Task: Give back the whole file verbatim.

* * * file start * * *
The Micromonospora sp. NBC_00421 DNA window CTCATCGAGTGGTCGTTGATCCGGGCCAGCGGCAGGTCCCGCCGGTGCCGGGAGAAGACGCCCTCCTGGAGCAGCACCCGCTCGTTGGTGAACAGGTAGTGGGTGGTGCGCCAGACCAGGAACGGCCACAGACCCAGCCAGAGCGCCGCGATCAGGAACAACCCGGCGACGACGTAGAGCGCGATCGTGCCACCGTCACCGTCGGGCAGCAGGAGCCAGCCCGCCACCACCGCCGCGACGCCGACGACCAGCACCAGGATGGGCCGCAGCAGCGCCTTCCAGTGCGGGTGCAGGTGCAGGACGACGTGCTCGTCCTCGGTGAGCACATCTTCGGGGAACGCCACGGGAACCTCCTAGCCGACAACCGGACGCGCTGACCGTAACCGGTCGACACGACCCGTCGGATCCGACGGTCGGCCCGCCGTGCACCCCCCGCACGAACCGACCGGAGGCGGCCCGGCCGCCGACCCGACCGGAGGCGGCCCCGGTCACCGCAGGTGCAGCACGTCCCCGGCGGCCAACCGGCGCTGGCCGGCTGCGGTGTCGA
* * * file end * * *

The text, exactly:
The Micromonospora sp. NBC_00421 DNA window CTCATCGAGTGGTCGTTGATCCGGGCCAGCGGCAGGTCCCGCCGGTGCCGGGAGAAGACGCCCTCCTGGAGCAGCACCCGCTCGTTGGTGAACAGGTAGTGGGTGGTGCGCCAGACCAGGAACGGCCACAGACCCAGCCAGAGCGCCGCGATCAGGAACAACCCGGCGACGACGTAGAGCGCGATCGTGCCACCGTCACCGTCGGGCAGCAGGAGCCAGCCCGCCACCACCGCCGCGACGCCGACGACCAGCACCAGGATGGGCCGCAGCAGCGCCTTCCAGTGCGGGTGCAGGTGCAGGACGACGTGCTCGTCCTCGGTGAGCACATCTTCGGGGAACGCCACGGGAACCTCCTAGCCGACAACCGGACGCGCTGACCGTAACCGGTCGACACGACCCGTCGGATCCGACGGTCGGCCCGCCGTGCACCCCCCGCACGAACCGACCGGAGGCGGCCCGGCCGCCGACCCGACCGGAGGCGGCCCCGGTCACCGCAGGTGCAGCACGTCCCCGGCGGCCAACCGGCGCTGGCCGGCTGCGGTGTCGA